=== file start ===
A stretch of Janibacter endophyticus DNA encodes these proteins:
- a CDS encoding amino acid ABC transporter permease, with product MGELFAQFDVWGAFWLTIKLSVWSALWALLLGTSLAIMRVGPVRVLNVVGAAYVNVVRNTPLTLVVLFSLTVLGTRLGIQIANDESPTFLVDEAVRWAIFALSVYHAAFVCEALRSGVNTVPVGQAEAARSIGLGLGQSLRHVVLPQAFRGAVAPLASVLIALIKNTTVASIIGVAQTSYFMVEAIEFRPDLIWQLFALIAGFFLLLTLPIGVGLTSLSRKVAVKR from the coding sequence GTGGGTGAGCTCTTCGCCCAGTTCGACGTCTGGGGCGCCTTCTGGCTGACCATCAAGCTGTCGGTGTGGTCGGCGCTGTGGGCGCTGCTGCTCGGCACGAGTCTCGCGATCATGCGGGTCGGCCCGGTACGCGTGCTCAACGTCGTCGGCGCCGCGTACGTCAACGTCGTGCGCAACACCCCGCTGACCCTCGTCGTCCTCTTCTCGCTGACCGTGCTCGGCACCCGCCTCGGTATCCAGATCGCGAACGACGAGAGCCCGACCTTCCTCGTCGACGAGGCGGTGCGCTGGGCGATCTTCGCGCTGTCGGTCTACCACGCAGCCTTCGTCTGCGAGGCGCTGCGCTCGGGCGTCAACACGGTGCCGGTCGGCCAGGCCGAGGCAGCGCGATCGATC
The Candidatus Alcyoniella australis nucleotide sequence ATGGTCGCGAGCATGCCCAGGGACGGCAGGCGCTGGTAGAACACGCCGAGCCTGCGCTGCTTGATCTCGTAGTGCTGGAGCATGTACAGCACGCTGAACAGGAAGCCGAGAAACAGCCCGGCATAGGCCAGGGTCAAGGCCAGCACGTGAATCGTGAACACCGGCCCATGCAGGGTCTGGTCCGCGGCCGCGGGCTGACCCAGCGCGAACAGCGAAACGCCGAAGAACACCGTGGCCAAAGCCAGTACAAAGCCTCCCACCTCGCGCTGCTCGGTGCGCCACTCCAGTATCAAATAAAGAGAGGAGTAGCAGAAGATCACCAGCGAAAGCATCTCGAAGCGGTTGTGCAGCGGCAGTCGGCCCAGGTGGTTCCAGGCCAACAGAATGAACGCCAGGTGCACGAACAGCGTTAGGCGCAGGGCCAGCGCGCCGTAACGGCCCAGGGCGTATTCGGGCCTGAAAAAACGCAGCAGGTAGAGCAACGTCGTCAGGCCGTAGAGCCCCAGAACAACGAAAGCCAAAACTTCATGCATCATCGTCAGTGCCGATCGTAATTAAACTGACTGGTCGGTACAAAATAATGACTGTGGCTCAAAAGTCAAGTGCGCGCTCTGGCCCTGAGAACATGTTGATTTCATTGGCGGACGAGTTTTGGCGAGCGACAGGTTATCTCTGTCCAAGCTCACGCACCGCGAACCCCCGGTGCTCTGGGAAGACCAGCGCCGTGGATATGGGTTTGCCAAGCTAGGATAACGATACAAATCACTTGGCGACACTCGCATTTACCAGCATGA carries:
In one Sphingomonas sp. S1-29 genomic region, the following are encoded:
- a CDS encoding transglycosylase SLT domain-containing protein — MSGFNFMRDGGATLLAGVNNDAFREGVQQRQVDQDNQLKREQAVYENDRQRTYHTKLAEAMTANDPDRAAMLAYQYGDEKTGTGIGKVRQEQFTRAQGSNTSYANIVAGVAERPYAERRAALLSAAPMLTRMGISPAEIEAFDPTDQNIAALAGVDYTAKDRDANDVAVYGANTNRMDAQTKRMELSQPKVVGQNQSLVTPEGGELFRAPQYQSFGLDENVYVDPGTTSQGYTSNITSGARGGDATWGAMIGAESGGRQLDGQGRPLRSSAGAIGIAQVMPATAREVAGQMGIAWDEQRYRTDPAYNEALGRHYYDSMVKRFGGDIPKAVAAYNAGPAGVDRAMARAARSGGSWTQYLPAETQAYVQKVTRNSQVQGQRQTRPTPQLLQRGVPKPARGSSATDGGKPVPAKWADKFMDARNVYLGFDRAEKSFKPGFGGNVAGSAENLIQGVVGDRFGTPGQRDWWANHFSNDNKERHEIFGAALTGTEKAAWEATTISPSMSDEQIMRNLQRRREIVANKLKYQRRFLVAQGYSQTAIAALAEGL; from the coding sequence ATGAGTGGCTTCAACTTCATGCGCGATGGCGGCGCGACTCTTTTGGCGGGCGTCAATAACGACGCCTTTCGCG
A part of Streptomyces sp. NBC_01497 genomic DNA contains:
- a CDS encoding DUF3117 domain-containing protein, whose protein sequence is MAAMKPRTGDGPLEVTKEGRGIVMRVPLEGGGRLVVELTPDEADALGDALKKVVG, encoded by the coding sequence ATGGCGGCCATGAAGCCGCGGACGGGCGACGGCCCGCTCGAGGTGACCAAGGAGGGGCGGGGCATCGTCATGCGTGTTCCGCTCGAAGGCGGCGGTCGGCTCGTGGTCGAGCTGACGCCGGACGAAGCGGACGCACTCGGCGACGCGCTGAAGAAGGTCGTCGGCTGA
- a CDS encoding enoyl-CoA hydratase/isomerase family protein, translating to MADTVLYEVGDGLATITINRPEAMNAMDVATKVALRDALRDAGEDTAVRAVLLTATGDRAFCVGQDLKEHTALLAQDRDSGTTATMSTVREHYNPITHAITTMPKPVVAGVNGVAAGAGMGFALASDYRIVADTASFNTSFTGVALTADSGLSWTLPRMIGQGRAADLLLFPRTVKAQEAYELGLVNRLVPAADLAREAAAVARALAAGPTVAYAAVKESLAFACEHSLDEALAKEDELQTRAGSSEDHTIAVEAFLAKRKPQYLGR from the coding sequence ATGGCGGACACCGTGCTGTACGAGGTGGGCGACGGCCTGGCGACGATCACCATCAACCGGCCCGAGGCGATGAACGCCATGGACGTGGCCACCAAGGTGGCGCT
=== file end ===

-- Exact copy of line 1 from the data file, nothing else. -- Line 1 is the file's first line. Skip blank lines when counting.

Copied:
A stretch of Janibacter endophyticus DNA encodes these proteins: